Submitted by Dianne McD.
We’re still on the road. Today completes our 7th week. With all that is going on, we’ve basically planted ourselves and our RV in an Arizona desert on BLM land to “shelter-in-place”. There aren’t many other RV’s here and we’re spaced quite a distance apart. We’re safe and only go to town for supplies when we absolutely need them.
But being on BLM land also means that we’re dry camping. We are not hooked up to water, electricity, or sewer. Seasoned RVers call it “boon-docking”. Our trailer is self-contained, so boon-docking is not a problem for us; we just watch our water usage and try to protect our batteries by not using all the lights in the place. We also have solar panels that recharge our batteries as long as we have some sun. Some people hate boon-docking, but we don’t mind it because it usually means it’s never crowded where we are.
In preparation for this trip, I packed three hand-sewing projects to take along. My plan for one project was to use English Paper Piecing to make the MPS 2020 Challenge Quilt. (You can find out more about the challenge here.) I had my 20 fabrics and an idea. However, when I was getting down to starting it, EPP wasn’t going to work like I wanted it to. So now what?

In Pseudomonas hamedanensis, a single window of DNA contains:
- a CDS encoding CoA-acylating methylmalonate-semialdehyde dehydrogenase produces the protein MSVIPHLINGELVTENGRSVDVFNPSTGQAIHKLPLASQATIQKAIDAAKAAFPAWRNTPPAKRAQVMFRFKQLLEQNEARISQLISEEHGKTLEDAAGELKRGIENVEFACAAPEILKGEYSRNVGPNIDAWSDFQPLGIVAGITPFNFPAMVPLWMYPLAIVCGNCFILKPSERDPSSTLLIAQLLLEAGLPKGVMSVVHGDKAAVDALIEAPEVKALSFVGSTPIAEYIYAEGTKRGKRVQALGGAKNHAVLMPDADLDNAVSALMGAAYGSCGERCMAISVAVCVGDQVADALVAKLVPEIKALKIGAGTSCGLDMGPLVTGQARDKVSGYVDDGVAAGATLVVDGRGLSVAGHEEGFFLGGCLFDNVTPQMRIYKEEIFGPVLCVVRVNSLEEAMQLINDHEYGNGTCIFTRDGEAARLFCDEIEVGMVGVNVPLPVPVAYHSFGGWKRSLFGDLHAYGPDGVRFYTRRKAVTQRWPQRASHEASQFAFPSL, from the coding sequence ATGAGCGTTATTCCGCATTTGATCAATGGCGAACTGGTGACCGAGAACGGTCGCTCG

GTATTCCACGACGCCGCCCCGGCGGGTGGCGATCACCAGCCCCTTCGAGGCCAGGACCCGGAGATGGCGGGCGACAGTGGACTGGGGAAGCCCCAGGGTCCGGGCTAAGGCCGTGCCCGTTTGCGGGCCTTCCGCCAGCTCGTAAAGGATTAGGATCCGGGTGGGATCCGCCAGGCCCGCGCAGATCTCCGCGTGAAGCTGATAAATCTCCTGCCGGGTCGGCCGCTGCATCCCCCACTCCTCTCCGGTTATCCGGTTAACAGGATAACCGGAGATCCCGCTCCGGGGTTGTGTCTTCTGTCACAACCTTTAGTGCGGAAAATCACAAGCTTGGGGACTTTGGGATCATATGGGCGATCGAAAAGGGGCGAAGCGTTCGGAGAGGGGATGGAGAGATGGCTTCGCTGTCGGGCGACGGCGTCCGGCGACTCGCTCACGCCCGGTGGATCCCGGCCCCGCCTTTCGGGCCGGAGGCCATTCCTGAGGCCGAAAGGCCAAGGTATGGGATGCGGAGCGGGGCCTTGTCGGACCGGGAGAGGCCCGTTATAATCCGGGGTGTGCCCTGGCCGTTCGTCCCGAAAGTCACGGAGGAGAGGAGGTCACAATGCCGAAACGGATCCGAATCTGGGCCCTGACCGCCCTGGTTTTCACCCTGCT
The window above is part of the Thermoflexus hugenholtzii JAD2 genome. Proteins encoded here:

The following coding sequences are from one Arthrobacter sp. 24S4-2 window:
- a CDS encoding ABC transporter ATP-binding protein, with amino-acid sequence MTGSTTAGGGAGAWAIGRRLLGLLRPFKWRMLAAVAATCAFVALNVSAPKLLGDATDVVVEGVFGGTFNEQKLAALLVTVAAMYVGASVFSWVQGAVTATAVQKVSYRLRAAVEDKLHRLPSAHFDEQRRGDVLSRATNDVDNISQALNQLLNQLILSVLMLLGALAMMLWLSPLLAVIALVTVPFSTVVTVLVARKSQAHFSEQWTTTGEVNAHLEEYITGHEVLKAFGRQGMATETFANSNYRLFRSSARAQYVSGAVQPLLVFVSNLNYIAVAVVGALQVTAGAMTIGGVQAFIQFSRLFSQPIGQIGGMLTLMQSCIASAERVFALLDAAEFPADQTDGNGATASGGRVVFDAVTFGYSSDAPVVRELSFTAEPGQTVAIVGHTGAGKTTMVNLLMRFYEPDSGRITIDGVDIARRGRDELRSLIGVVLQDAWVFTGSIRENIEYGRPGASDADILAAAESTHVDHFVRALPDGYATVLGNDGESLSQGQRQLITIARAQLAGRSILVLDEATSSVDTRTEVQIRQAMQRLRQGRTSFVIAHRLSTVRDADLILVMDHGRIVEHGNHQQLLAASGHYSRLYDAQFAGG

I decided I would do the same top, but would use curved piecing instead. I own a book by Vikki Pignatelli that is all about curved piecing using a hem stitch on the sewing machine. (The book is at home and I can’t remember the name of it.) I’ve made a couple of quilts using that method and thought it might work for this project.
But because I don’t have a sewing machine with me, I’m going to have to do it by hand. No problem, I’ll try applique’. I have one of those tiny irons with me, but I don’t have electricity because we’re boon-docking. I brought some freezer paper along, just in case. But I can’t use it because I can’t use the iron. I am having to make-do. I’m finding out that I can finger press pretty well, and with the help of many pins, I can get the piece sewn in place.
Making-do is defined as “to use what one has on hand or to persevere through non-ideal circumstances.” Isn’t making-do how quilting got started in the first place? Blankets were needed but were either unavailable or not affordable. So quilts were put together using cloth from old clothing, flour sacks or whatever they could find. If quilters didn’t have a sewing machine, they stitched by hand.
In today’s quilting world, there is all manner of fabric, books, and equipment available to us so we don’t have to make-do. But sometimes, I think we may be held back from trying something because we don’t have the correct gadget for the project. I’ll be the first to admit that I’m out of practice of making-do.
I’m not 100% sure what I’m doing on this 2020 challenge, but I’m doing it anyway. Maybe it will turn out and maybe it won’t; but I’m going to give it a go and see what happens. They say necessity is the mother of invention; I say boon-docking (especially during a public health crisis) is the father of making-do…
Have you ever had to make-do? Were you successful? Tell us about it in the comment section below.